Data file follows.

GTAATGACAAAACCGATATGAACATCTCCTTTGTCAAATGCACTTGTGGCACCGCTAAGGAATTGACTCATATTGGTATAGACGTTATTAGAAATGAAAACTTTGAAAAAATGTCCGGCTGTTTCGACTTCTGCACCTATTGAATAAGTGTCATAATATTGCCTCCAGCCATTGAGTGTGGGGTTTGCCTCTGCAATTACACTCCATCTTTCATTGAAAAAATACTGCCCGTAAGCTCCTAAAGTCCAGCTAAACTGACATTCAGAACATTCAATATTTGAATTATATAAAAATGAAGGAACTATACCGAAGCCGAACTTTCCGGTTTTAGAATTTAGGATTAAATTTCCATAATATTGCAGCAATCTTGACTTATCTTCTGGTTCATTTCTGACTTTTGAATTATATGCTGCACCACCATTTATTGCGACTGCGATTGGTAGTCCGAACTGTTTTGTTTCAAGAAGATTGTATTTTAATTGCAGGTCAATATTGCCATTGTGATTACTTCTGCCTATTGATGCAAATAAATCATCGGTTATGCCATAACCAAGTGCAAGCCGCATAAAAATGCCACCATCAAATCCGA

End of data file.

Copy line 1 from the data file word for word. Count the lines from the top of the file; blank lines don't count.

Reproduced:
GTAATGACAAAACCGATATGAACATCTCCTTTGTCAAATGCACTTGTGGCACCGCTAAGGAATTGACTCATATTGGTATAGACGTTATTAGAAATGAAAACTTTGAAAAAATGTCCGGCTGTTTCGACTTCTGCACCTATTGAATAAGTGTCATAATATTGCCTCCAGCCATTGAGTGTGGGGTTTGCCTCTGCAATTACACTCCATCTTTCATTGAAAAAATACTGCCCGTAAGCTCCTAAAGTCCAGCTAAACTGACATTCAGAACATTCAATATTTGAATTATATAAAAATGAAGGAACTATACCGAAGCCGAACTTTCCGGTTTTAGAATTTAGGATTAAATTTCCATAATATTGCAGCAATCTTGACTTATCTTCTGGTTCATTTCTGACTTTTGAATTATATGCTGCACCACCATTTATTGCGACTGCGATTGGTAGTCCGAACTGTTTTGTTTCAAGAAGATTGTATTTTAATTGCAGGTCAATATTGCCATTGTGATTACTTCTGCCTATTGATGCAAATAAATCATCGGTTATGCCATAACCAAGTGCAAGCCGCATAAAAATGCCACCATCAAATCCGA